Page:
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K-9 brought peaceful end to drug bust

By Staff | Apr 16, 2010

Shepherdstown’s police K-9 “Turk” at play with Patrolman James Cummings’ children and one of the family dogs

Editor’s note: The following gives details about a drug interdiction that was mis-characterized on Page 1 of the April 9 Chronicle as a traffic stop. The editor apologizes for the error.

In early 2010, Shepherdstown Police Department officers responded to a report of suspicious vehicles in a parking lot on the west side of town. What began as a routine call quickly became a situation in which officers’ safety was at stake. The effective use of the town’s new K-9 “Turk” by handler James Cummings helped diffuse what could have been a violent standoff.

Cummings recalls police arrived at the scene about 2:45 a.m. and found drug paraphernalia on the ground near a sport utility vehicle. When police shined their lights in the vehicle, they saw ammunition inside. Three men in the vehicle were ordered to come out.

Having discovered the ammunition, the officers then began to operate as though weapons also were inside, Cummings said.

After repeated orders to the men to get out of the SUV, Cummings shouted that if they did not come out, he would force entry into the vehicle and have the K-9 assist in getting them out of the car.

Immediately, all three men got out and complied with police for the remainder of the evening. Cummings said no weapons were found, but police did write drug citations.

“We got narcotics off the street that night,” Cummings said.

Cummings and Police Chief Tim Johnson both emphasized that the K-9 would never be used on a routine traffic stop and that an officer would only force entry into someone’s vehicle as a last resort and in situations where officers’ safety or a citizen’s safety was at stake.

“We’d never use a K-9 in excessive force,” Cummings said. “A K-9 is not a ‘bite dog.’ They are for the sole means of apprehension. . . . The dog’s not meant to intimidate people.”

Cummings said of the most recent 60 traffic stops he has made, the K-9 was used on only two for an “air sniff,” where the dog indicates whether there may be a need to search the car for drugs. “It’s when we believe that narcotics are present.”

Johnson, Cummings and Sgt. Dave Ransom visited the Chronicle’s Duke Street office this week to discuss the K-9 unit and to help reassure the public that the department is about community policing and public safety.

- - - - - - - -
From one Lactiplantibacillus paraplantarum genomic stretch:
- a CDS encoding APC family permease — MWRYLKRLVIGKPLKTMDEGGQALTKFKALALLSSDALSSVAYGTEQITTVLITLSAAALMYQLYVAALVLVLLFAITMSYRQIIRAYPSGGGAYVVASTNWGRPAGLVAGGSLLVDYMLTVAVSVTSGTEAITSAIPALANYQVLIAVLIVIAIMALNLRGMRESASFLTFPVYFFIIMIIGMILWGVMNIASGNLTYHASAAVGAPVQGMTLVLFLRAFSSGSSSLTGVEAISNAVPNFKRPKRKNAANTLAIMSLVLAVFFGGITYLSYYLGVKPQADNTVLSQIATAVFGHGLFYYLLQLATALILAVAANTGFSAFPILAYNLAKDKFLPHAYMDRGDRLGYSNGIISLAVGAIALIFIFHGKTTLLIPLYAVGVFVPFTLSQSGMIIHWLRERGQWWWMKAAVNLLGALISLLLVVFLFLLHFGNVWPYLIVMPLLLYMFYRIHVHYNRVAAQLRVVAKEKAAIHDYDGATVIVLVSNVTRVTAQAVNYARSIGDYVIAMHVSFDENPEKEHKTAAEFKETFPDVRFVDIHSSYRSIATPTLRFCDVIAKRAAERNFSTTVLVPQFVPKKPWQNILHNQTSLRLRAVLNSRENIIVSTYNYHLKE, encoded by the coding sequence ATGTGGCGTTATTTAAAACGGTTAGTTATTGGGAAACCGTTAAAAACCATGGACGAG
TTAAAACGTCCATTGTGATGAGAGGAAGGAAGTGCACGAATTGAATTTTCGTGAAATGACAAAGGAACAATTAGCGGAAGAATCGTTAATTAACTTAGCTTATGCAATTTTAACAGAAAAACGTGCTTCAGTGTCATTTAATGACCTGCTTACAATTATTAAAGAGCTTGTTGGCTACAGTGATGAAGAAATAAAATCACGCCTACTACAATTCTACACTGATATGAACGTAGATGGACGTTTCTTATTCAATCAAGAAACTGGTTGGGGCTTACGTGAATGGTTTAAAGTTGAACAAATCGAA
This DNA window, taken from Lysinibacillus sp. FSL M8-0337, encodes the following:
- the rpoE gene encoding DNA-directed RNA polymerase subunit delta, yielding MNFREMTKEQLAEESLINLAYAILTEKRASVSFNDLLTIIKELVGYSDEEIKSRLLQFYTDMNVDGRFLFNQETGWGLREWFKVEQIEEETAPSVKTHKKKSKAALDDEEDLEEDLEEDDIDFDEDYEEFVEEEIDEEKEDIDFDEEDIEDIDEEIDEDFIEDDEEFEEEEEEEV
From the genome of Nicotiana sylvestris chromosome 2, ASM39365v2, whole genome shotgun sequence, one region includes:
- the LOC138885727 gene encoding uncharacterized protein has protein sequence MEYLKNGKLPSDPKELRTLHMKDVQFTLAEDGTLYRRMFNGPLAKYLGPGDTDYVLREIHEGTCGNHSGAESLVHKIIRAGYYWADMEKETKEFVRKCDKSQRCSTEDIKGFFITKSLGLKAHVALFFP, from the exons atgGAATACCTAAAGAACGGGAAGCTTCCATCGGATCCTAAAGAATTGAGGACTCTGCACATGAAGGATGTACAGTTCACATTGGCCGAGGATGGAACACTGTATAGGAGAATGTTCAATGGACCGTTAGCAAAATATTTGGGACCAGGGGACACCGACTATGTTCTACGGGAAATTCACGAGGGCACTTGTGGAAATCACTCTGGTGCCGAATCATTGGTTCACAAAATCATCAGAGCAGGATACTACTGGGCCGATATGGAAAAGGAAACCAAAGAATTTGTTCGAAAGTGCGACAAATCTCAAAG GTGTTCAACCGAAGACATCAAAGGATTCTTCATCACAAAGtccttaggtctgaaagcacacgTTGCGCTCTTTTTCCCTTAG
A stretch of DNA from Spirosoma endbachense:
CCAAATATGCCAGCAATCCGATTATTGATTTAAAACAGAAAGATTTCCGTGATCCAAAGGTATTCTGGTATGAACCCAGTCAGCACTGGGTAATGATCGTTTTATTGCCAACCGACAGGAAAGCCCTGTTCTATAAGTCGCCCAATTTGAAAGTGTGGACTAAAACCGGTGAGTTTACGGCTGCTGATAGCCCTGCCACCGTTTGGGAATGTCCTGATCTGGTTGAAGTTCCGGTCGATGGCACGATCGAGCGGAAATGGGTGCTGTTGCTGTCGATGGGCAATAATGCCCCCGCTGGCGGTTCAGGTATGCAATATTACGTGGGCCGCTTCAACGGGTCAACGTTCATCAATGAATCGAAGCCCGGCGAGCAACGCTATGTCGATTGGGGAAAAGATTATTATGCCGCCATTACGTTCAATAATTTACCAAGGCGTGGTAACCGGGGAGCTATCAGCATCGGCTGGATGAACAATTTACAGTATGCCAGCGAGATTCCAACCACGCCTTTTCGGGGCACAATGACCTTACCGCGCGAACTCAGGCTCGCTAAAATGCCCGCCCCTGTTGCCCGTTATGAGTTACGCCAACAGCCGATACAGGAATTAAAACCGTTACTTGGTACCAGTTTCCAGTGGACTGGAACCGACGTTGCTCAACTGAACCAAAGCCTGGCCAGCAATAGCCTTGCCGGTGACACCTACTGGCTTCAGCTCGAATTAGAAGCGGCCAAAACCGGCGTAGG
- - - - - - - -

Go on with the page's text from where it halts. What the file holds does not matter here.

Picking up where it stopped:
“This is something we don’t do, just going around busting out windows,” Johnson said, noting about a dozen people have approached him about the initial news story that did not give the details about the drug interdiction. “If anybody has any concerns or problems they can stop in and talk to me. My door’s always open.”

Cummings said the incident in which the men refused to come out of the SUV called for quick action once officers saw bullets in the car.

“Once you see the ammunition, if you don’t assume there’s a weapon, you just got yourself killed,” Cummings said of the incident. “If you underestimate the sutuation, that’s when officers get killed. . . . I hope the everyday individual would see it the same way.”

He emphasized the K-9’s primary duties involve building searches and sweeps after break-ins, searching for lost children or the elderly and alarm calls.

“It’s the good things that we can do for people is what we want,” Cummings said of the K-9 unit.

“We’re right here now,” Cummings said. “It’s ‘no wait’ for a K-9.” He can be in town from his home within 10 minutes of an emergency call, he said.

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There is a special town K-9 fund for Turk’s equipment, training and veterinary care needs.

Turk lives with Cummings, who takes care of all the expenses.

Turk and Cummings are certified through the State of West Virginia and Jefferson County and plan to get federal certification in the future.

Anyone who wishes to support the K-9 fund may stop at the South Princess Street department or call (304) 876-6036.